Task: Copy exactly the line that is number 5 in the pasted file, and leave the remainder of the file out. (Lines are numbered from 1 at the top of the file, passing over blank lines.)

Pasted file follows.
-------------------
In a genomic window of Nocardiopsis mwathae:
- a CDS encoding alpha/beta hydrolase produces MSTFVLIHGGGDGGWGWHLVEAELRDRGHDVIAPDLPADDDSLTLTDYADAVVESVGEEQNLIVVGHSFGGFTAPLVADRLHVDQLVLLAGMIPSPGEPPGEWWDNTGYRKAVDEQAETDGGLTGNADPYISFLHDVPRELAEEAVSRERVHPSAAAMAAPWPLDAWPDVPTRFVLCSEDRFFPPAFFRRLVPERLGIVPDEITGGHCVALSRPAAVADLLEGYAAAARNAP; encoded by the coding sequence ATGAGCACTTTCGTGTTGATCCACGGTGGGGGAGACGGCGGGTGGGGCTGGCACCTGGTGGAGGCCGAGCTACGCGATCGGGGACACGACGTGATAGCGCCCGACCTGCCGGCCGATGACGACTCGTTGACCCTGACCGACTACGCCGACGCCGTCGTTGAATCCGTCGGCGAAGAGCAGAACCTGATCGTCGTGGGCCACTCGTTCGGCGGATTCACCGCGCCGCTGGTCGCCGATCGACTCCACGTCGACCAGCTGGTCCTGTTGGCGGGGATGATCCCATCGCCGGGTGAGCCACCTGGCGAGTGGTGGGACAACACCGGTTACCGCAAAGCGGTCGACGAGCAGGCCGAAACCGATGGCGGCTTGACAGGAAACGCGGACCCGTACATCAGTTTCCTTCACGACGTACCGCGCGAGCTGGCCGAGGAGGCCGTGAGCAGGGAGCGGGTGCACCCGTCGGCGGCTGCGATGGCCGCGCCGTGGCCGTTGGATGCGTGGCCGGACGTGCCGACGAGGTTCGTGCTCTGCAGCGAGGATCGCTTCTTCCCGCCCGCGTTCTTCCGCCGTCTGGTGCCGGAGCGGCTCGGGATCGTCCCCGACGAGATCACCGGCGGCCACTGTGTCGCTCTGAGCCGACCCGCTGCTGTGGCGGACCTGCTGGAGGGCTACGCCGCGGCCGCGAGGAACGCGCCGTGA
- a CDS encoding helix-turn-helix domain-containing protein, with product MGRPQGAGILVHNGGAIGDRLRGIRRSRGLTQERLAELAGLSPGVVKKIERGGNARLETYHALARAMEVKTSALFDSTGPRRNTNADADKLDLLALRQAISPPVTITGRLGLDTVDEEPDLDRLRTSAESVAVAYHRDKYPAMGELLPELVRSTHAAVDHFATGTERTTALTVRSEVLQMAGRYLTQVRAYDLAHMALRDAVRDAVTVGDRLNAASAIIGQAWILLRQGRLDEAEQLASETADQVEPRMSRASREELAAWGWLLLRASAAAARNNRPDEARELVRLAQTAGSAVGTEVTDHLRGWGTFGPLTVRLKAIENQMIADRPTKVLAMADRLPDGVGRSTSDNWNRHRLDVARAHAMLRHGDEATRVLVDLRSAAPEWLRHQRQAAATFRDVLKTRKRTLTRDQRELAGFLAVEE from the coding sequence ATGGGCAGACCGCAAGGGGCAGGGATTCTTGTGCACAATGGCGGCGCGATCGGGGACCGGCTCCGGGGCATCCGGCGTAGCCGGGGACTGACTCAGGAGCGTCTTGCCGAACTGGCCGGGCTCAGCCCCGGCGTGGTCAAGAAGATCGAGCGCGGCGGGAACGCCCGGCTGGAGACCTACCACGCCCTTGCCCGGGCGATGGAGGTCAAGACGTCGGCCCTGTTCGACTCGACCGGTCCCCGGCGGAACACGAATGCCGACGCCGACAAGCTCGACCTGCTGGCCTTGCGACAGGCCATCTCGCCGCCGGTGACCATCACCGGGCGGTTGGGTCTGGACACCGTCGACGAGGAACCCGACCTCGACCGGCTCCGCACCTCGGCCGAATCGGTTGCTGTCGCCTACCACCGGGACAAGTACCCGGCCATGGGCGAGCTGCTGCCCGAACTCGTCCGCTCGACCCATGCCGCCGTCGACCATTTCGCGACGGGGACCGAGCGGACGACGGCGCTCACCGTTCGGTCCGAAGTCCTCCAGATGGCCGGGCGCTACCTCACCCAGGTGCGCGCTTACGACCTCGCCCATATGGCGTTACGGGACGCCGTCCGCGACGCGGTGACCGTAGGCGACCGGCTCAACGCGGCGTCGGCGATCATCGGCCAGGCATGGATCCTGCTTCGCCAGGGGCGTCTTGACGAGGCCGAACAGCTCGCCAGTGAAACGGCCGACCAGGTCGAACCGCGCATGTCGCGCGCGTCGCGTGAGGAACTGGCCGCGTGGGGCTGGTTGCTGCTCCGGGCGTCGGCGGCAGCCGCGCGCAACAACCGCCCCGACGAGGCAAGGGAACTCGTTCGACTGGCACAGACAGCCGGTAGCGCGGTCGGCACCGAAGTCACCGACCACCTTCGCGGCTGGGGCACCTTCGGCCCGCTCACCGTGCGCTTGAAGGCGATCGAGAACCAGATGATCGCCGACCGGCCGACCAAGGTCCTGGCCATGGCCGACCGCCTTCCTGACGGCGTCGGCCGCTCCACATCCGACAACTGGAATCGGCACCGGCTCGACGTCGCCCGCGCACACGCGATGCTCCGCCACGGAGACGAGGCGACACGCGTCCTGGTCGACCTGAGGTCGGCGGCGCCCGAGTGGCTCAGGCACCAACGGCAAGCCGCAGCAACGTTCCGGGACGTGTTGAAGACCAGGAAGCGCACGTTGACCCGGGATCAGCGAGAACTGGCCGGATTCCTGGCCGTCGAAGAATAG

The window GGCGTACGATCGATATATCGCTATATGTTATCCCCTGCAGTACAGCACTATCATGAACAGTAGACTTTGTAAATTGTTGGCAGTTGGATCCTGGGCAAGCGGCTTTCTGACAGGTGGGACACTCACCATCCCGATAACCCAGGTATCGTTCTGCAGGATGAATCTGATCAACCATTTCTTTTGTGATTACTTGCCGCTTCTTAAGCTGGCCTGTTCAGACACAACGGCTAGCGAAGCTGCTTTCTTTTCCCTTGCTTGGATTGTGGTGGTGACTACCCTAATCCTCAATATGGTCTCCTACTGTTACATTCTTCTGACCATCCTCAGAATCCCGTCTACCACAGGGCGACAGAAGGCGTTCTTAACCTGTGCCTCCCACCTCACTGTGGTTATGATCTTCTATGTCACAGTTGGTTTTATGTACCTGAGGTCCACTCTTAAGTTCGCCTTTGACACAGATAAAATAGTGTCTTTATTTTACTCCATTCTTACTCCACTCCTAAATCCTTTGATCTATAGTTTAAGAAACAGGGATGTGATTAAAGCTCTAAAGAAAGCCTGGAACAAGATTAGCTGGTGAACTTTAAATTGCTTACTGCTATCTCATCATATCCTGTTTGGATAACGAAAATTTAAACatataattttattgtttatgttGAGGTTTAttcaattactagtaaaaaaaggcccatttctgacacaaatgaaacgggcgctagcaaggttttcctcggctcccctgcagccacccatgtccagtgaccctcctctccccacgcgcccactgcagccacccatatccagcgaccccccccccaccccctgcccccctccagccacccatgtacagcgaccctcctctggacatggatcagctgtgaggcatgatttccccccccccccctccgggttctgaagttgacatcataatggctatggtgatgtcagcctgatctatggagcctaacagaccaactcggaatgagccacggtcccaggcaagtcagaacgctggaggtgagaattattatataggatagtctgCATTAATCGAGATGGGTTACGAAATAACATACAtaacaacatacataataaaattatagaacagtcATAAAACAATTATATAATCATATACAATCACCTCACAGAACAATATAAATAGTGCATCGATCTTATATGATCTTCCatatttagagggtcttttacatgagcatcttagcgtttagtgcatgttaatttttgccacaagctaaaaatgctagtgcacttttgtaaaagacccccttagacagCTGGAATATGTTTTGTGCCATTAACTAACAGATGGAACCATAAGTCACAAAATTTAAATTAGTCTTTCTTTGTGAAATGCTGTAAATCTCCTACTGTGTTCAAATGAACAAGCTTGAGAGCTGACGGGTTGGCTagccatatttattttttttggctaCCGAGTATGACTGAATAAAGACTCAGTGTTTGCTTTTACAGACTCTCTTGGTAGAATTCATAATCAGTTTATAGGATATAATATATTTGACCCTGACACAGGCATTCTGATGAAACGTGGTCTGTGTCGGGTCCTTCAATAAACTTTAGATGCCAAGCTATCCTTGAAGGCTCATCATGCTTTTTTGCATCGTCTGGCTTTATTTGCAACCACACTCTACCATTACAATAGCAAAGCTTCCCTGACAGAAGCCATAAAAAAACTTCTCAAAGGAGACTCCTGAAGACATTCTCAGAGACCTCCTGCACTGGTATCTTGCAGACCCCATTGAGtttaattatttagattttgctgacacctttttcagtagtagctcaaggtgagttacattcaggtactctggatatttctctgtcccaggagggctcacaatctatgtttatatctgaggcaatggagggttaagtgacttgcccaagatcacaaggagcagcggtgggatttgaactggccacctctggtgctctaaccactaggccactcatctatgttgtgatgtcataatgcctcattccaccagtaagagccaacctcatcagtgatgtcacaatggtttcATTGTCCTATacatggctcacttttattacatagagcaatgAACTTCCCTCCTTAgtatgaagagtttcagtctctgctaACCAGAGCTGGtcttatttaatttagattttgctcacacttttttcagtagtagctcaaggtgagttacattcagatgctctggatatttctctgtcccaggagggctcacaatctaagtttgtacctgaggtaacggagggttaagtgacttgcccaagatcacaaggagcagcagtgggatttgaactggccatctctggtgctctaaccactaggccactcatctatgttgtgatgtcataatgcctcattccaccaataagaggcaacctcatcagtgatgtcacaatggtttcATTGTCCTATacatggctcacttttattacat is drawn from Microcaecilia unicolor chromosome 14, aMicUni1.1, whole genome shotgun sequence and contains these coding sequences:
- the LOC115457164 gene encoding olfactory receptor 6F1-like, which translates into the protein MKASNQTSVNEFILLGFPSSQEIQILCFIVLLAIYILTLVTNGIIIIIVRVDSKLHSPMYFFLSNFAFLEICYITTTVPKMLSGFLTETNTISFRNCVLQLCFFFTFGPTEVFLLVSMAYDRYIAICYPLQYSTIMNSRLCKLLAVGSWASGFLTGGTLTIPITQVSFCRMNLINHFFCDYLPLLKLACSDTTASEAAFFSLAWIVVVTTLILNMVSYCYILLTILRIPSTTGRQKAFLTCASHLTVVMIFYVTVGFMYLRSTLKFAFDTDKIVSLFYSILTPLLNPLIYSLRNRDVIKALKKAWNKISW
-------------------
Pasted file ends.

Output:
- the LOC115457164 gene encoding olfactory receptor 6F1-like, which translates into the protein MKASNQTSVNEFILLGFPSSQEIQILCFIVLLAIYILTLVTNGIIIIIVRVDSKLHSPMYFFLSNFAFLEICYITTTVPKMLSGFLTETNTISFRNCVLQLCFFFTFGPTEVFLLVSMAYDRYIAICYPLQYSTIMNSRLCKLLAVGSWASGFLTGGTLTIPITQVSFCRMNLINHFFCDYLPLLKLACSDTTASEAAFFSLAWIVVVTTLILNMVSYCYILLTILRIPSTTGRQKAFLTCASHLTVVMIFYVTVGFMYLRSTLKFAFDTDKIVSLFYSILTPLLNPLIYSLRNRDVIKALKKAWNKISW